Adoption - What does the Bible have to say?
When speaking about adoption, most Christian presentations focus on God's decision to adopt us. Romans 8:15 tells us our adoption gives us the right to call God "Abba Father." Ephesians 1:5 (NASB) says that God adopts us "according to the kind intention of His will." Our ultimate spiritual state is held up as the definitive view of adoption. Which is too bad because, while God's adoption of us exemplifies the spirituality of adoption, there is a much better illustration of the practical side.
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The most famous adoption announcement is rarely seen as such. It's found in Matthew 1:18-25:
Now the birth of Jesus Christ took place in this way. When his mother Mary had been betrothed to Joseph, before they came together she was found to be with child from the Holy Spirit. And her husband Joseph, being a just man and unwilling to put her to shame, resolved to divorce her quietly. But as he considered these things, behold, an angel of the Lord appeared to him in a dream, saying, 'Joseph, son of David, do not fear to take Mary as your wife, for that which is conceived in her is from the Holy Spirit. She will bear a son, and you shall call his name Jesus, for he will save his people from their sins.' All this took place to fulfill what the Lord had spoken by the prophet: 'Behold, the virgin shall conceive and bear a son, and they shall call his name Immanuel' (which means, God with us). When Joseph woke from sleep, he did as the angel of the Lord commanded him: he took his wife, but knew her not until she had given birth to a son. And he called his name Jesus.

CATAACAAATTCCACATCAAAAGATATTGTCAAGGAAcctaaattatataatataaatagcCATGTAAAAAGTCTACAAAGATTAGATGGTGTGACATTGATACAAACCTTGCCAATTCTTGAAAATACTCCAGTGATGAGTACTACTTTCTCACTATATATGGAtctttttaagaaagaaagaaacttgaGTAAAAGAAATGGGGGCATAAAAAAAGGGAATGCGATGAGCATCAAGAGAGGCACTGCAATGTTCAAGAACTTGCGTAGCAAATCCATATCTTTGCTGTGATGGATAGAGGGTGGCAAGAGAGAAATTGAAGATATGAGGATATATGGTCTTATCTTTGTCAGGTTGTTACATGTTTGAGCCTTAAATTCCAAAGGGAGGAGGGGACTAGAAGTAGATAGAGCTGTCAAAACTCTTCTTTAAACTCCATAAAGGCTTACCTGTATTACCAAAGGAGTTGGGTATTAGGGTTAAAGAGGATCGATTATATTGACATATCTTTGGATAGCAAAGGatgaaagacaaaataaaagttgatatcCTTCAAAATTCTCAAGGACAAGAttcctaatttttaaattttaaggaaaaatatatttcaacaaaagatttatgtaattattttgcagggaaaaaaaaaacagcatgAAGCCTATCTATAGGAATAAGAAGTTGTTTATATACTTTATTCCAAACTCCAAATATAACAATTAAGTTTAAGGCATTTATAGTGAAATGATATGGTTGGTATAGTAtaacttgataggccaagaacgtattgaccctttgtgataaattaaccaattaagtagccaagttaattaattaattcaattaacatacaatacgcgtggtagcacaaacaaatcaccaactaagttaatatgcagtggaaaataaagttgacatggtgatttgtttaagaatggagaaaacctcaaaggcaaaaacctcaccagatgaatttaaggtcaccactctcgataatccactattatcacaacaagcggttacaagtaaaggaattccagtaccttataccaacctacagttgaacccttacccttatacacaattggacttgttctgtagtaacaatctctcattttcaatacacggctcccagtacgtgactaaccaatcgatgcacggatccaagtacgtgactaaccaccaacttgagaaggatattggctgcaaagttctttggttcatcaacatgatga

God chose His Son to be adopted. God incarnate was adopted. People have myriad reasons why they don't want to adopt—including that they don't want to raise another man's child. This passage destroys those arguments. God didn't have to arrange for Joseph to adopt Jesus. He could have found another way to support Mary and her child. But in this act, God forever establishes the honor of raising another's child as well as the perfect acceptability of having parents who are not blood relation.
Two of the greatest and most godly leaders in the Old Testament were also adopted. Moses was adopted by an Egyptian princess (Exodus 2:1-10). Samuel, the holy prophet of God, was fostered by Eli (1 Samuel 1-2). Both were chosen by God to lead His people to worship Him.
Adoption also fulfills the definition of true religion. James 1:27 reads, "Religion that is pure and undefiled before God, the Father, is this: to visit orphans and widows in their affliction, and to keep oneself unstained from the world." Like many verbs in the Bible, "visit" is much deeper and more active than the English would suggest. It means to look after, have a care for, provide for, furnish with necessary things. There are few more significant ways to care for an orphan than to take him into your home and give him a family.
There is no legitimate argument that can be made against the concept of adoption. Whether adoption is right for an individual family is between that family and God. Adoption isn't always easy, and it's usually expensive. But it is absolutely biblical. If adoption was good enough for the Son of God, then it is a blessing for His people.
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